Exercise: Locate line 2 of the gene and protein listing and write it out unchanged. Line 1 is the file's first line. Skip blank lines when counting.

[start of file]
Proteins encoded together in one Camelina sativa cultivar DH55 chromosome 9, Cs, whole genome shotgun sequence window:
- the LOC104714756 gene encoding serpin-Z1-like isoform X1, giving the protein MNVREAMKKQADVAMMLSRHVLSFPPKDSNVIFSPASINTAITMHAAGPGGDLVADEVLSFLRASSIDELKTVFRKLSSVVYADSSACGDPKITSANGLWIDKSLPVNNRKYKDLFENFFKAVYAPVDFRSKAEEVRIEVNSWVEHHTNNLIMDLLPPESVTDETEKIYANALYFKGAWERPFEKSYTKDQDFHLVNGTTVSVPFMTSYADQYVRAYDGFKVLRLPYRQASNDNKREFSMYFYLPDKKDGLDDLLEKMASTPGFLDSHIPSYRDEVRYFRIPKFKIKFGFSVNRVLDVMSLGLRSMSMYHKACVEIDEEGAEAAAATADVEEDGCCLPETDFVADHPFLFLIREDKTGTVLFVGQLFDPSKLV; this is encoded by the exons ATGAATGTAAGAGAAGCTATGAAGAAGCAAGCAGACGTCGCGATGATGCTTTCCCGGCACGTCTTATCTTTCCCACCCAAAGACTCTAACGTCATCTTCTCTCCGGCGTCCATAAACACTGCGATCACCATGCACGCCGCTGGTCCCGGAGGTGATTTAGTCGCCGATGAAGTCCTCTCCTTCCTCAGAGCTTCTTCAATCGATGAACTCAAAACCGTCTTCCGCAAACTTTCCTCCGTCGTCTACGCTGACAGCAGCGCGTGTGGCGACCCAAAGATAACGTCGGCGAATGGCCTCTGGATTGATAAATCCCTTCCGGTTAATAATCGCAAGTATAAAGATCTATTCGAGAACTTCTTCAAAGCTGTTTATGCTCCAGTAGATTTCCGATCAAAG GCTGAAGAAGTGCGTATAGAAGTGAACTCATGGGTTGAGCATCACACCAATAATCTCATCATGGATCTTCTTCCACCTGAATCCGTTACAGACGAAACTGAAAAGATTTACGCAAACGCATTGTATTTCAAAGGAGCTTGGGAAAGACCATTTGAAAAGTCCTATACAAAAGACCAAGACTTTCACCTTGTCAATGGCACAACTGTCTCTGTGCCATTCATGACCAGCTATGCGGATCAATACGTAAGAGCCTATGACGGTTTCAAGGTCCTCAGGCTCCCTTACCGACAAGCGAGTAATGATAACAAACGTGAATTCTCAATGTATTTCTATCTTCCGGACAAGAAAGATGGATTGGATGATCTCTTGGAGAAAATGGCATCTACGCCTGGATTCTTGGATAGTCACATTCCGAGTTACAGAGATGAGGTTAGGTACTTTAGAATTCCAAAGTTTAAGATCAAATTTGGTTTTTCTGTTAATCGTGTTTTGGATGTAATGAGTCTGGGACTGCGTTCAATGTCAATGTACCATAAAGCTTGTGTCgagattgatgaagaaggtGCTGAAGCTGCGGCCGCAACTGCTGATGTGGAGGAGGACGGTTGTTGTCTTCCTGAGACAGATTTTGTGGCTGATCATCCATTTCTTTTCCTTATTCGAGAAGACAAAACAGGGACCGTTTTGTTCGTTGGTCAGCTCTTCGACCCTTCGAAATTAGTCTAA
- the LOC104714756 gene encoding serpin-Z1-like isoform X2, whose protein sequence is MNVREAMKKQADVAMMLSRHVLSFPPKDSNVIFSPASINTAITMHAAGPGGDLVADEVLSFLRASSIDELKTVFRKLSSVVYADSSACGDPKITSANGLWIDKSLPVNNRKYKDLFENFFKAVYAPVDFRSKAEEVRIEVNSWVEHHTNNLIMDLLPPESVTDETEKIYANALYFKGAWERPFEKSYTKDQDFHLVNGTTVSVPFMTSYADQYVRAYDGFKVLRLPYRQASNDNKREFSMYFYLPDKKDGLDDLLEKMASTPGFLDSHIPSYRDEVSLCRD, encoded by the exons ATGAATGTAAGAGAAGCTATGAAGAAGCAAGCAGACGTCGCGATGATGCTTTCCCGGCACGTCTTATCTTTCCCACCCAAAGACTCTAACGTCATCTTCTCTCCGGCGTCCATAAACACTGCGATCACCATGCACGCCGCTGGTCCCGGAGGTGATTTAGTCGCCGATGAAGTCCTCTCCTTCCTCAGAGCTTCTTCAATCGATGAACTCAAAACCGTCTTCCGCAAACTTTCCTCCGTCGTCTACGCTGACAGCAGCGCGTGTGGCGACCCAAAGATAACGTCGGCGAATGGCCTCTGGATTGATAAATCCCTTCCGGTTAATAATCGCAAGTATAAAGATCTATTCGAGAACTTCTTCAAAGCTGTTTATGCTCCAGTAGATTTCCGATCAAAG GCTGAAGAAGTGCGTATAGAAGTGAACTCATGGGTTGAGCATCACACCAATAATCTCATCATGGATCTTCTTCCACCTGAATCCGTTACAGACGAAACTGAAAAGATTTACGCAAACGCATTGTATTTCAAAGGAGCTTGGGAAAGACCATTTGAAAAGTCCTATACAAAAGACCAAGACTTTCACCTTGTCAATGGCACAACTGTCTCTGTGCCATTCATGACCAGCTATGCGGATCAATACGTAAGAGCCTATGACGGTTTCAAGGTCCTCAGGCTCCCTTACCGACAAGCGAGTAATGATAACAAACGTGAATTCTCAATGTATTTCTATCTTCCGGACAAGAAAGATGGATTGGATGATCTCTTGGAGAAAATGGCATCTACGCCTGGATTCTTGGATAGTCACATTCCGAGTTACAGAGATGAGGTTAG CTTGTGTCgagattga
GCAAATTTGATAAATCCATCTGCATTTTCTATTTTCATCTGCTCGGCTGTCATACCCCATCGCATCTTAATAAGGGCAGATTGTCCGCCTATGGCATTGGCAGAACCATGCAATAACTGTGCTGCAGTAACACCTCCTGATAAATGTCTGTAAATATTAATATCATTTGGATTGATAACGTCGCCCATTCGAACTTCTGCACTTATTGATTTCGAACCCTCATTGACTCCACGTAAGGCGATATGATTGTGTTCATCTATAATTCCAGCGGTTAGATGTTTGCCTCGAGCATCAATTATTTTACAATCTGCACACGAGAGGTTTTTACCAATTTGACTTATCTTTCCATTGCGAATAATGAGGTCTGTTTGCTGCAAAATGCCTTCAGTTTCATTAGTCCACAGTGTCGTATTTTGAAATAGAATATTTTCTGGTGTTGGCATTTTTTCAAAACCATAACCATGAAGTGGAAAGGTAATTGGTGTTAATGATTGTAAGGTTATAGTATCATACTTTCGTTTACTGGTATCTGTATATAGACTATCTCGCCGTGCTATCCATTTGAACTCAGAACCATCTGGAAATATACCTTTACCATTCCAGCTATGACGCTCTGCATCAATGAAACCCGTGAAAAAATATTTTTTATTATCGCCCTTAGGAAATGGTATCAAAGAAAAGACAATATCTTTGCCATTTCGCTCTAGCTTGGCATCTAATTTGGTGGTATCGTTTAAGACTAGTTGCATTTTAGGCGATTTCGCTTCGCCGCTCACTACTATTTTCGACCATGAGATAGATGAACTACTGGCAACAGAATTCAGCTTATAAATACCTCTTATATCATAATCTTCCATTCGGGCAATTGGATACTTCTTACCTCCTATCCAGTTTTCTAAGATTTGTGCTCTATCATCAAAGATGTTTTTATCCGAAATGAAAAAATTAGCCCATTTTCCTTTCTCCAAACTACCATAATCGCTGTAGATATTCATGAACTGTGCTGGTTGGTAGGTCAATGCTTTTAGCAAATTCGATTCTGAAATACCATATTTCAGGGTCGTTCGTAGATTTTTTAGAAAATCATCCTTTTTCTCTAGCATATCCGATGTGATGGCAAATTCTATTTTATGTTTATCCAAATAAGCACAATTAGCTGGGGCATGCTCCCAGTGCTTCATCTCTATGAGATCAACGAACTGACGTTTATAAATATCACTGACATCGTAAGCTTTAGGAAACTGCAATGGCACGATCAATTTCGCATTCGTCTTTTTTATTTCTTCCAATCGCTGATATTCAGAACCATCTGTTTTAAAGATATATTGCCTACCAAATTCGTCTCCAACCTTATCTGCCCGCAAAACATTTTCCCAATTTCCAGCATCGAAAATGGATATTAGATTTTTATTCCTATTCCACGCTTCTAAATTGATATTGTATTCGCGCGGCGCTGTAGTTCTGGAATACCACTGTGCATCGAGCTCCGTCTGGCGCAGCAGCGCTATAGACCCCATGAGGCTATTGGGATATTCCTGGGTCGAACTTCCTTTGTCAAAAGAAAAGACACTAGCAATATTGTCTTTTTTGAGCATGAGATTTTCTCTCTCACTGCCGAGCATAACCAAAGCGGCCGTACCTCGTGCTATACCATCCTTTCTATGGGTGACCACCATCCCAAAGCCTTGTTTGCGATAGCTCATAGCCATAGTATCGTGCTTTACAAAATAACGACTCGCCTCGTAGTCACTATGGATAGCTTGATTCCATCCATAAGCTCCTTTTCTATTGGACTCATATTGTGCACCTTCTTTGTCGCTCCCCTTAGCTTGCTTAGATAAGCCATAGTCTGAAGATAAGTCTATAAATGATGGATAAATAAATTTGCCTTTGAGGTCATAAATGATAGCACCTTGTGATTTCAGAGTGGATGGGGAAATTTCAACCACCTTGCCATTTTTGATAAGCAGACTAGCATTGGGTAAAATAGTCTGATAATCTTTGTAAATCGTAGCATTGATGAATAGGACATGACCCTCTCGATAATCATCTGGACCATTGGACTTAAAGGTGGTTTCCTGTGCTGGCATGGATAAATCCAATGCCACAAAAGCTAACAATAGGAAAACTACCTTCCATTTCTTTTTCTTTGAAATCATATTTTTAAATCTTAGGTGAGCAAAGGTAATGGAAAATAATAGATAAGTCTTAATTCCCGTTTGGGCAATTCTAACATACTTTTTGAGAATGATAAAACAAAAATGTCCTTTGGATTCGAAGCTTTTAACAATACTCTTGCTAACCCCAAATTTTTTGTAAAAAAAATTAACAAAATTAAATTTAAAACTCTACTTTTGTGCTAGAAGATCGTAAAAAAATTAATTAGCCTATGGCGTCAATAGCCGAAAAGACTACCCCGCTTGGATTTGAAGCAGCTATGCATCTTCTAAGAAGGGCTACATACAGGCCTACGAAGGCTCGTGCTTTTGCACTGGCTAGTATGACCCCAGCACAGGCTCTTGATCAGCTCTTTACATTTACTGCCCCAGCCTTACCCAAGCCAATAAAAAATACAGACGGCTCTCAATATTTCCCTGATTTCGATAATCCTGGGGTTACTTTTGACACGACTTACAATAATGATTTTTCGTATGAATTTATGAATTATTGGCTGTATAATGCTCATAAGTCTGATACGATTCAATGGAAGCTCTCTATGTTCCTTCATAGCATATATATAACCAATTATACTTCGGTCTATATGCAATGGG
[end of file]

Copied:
- the LOC104714756 gene encoding serpin-Z1-like isoform X1, giving the protein MNVREAMKKQADVAMMLSRHVLSFPPKDSNVIFSPASINTAITMHAAGPGGDLVADEVLSFLRASSIDELKTVFRKLSSVVYADSSACGDPKITSANGLWIDKSLPVNNRKYKDLFENFFKAVYAPVDFRSKAEEVRIEVNSWVEHHTNNLIMDLLPPESVTDETEKIYANALYFKGAWERPFEKSYTKDQDFHLVNGTTVSVPFMTSYADQYVRAYDGFKVLRLPYRQASNDNKREFSMYFYLPDKKDGLDDLLEKMASTPGFLDSHIPSYRDEVRYFRIPKFKIKFGFSVNRVLDVMSLGLRSMSMYHKACVEIDEEGAEAAAATADVEEDGCCLPETDFVADHPFLFLIREDKTGTVLFVGQLFDPSKLV; this is encoded by the exons ATGAATGTAAGAGAAGCTATGAAGAAGCAAGCAGACGTCGCGATGATGCTTTCCCGGCACGTCTTATCTTTCCCACCCAAAGACTCTAACGTCATCTTCTCTCCGGCGTCCATAAACACTGCGATCACCATGCACGCCGCTGGTCCCGGAGGTGATTTAGTCGCCGATGAAGTCCTCTCCTTCCTCAGAGCTTCTTCAATCGATGAACTCAAAACCGTCTTCCGCAAACTTTCCTCCGTCGTCTACGCTGACAGCAGCGCGTGTGGCGACCCAAAGATAACGTCGGCGAATGGCCTCTGGATTGATAAATCCCTTCCGGTTAATAATCGCAAGTATAAAGATCTATTCGAGAACTTCTTCAAAGCTGTTTATGCTCCAGTAGATTTCCGATCAAAG GCTGAAGAAGTGCGTATAGAAGTGAACTCATGGGTTGAGCATCACACCAATAATCTCATCATGGATCTTCTTCCACCTGAATCCGTTACAGACGAAACTGAAAAGATTTACGCAAACGCATTGTATTTCAAAGGAGCTTGGGAAAGACCATTTGAAAAGTCCTATACAAAAGACCAAGACTTTCACCTTGTCAATGGCACAACTGTCTCTGTGCCATTCATGACCAGCTATGCGGATCAATACGTAAGAGCCTATGACGGTTTCAAGGTCCTCAGGCTCCCTTACCGACAAGCGAGTAATGATAACAAACGTGAATTCTCAATGTATTTCTATCTTCCGGACAAGAAAGATGGATTGGATGATCTCTTGGAGAAAATGGCATCTACGCCTGGATTCTTGGATAGTCACATTCCGAGTTACAGAGATGAGGTTAGGTACTTTAGAATTCCAAAGTTTAAGATCAAATTTGGTTTTTCTGTTAATCGTGTTTTGGATGTAATGAGTCTGGGACTGCGTTCAATGTCAATGTACCATAAAGCTTGTGTCgagattgatgaagaaggtGCTGAAGCTGCGGCCGCAACTGCTGATGTGGAGGAGGACGGTTGTTGTCTTCCTGAGACAGATTTTGTGGCTGATCATCCATTTCTTTTCCTTATTCGAGAAGACAAAACAGGGACCGTTTTGTTCGTTGGTCAGCTCTTCGACCCTTCGAAATTAGTCTAA